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Investors Continuing to Be Their Own Worst Enemy—Evidence from the Fed

Man Looking

With the S&P 500 Index up about 170% from its low point in March of 2009, investors should have cause for rejoicing. Unfortunately, it now appears that many investors were there for the risk but did not stick around for the return, according to the Federal Reserve’s 2013 Survey of Consumer Finances. This behavior appears to have exacerbated the wealth gap in America. The bar chart below shows how the prevalence of stock ownership changed from 2007 to 2013. The top 10% of families by income increased their ownership by 1.5 percentage points while the bottom 90% decreased by 5.0 percentage points.

The increase in the wealth gap is seen in the chart below which shows that the top 10% increased their share of the national wealth by 2.4 percentage points. Of course there were many other contributing factors such as unemployment.

A Wall Street Journal article1 on this topic quotes Dean Maki, chief U.S. economist at Barclays and a former Fed researcher on consumer balance sheets:

“One unfortunate effect of recessions and stock-market declines is they often induce people to exit the market at exactly the wrong time. In retrospect, anyway, the right thing to do would have been to buy more equities at the trough, not to sell equities at the trough.”

While there is no denying that many who sold stocks did so out of need rather than market-timing, the author of the WSJ article (Josh Zumbrun) cites the Panel Study of Income Dynamics from the University of Michigan which found that wealthier and more highly educated people were less likely to sell, even after controlling for job loss or mortgage distress.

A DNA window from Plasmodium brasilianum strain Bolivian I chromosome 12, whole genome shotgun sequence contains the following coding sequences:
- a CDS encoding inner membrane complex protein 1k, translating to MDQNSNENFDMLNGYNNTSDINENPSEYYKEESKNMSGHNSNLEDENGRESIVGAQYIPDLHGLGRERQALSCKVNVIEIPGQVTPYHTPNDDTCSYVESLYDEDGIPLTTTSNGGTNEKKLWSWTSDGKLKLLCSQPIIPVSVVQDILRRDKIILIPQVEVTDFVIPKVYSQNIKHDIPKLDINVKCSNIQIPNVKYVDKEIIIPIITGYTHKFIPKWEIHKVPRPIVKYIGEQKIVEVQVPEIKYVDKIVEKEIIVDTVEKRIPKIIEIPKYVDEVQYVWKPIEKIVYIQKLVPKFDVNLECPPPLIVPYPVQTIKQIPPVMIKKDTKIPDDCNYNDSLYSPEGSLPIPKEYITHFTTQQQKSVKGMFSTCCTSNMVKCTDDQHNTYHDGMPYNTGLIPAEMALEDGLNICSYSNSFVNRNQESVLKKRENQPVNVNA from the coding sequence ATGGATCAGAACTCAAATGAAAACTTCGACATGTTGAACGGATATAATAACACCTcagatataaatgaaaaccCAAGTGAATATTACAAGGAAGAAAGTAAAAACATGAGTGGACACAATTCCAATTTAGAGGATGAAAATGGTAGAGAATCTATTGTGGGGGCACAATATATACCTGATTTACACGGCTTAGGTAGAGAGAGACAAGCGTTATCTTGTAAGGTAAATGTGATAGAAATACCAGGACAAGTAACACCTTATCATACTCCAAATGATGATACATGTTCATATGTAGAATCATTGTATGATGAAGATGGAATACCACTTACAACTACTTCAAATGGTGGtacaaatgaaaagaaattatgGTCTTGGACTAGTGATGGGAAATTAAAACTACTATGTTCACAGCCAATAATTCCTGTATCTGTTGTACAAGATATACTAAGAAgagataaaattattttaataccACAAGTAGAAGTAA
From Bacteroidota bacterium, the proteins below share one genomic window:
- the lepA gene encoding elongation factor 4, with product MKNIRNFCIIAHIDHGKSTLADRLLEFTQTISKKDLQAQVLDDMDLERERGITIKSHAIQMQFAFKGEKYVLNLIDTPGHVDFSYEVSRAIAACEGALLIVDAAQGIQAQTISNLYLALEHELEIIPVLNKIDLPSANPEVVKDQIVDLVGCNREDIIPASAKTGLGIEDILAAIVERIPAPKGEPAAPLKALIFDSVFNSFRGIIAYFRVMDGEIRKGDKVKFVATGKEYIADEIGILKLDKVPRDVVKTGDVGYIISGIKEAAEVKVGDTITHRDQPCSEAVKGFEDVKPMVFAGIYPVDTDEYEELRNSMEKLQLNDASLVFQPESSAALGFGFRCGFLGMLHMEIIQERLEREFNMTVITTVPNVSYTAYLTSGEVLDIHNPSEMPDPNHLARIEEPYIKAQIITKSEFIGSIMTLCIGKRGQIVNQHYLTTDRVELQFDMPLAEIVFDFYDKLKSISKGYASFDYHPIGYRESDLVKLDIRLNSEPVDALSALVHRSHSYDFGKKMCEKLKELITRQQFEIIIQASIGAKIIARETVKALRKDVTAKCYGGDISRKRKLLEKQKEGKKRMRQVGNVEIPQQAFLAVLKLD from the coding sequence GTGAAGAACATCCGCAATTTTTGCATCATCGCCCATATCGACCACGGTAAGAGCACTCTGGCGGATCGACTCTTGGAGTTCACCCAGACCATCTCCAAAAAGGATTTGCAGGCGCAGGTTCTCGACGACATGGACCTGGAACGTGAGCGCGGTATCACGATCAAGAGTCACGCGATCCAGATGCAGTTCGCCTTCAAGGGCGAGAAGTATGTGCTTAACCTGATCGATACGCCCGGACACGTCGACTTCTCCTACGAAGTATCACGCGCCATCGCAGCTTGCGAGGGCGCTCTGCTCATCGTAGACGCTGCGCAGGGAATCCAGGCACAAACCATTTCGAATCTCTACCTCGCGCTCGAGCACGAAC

The words of Benjamin Graham from The Intelligent Investor ring true today: “The investor's chief problem - and even his worst enemy - is likely to be himself."

The stock market has often been accused of being a facilitator for the continuing enrichment of the rich and the impoverishment of the poor. Of course, this is oversimplifying matters. We have seen many examples of middle class workers who consistently saved and invested over a long period of time and now have a secure retirement. The question is how to improve investor education so that they do not engage in sub-optimal behaviors during market extremes. The natural place for it is employee-directed retirement plans such as the 401(k). Retirement education consultant Dennis Ackley described the current 401(k) situation as “the largest failure ever of adult education.” 

We at Index Fund Advisors are focused on replacing speculation with education. If you would like to learn more about how we implement investor education in the retirement plans we advise, please call us at 888-643-3133.


1Zumbrun, Josh, “Market Missteps Fuel Inequality”, Wall Street Journal, 10/27/2014.

2http://money.usnews.com/money/blogs/my-money/2014/04/07/why-investor-education-doesnt-work-and-how-to-change-that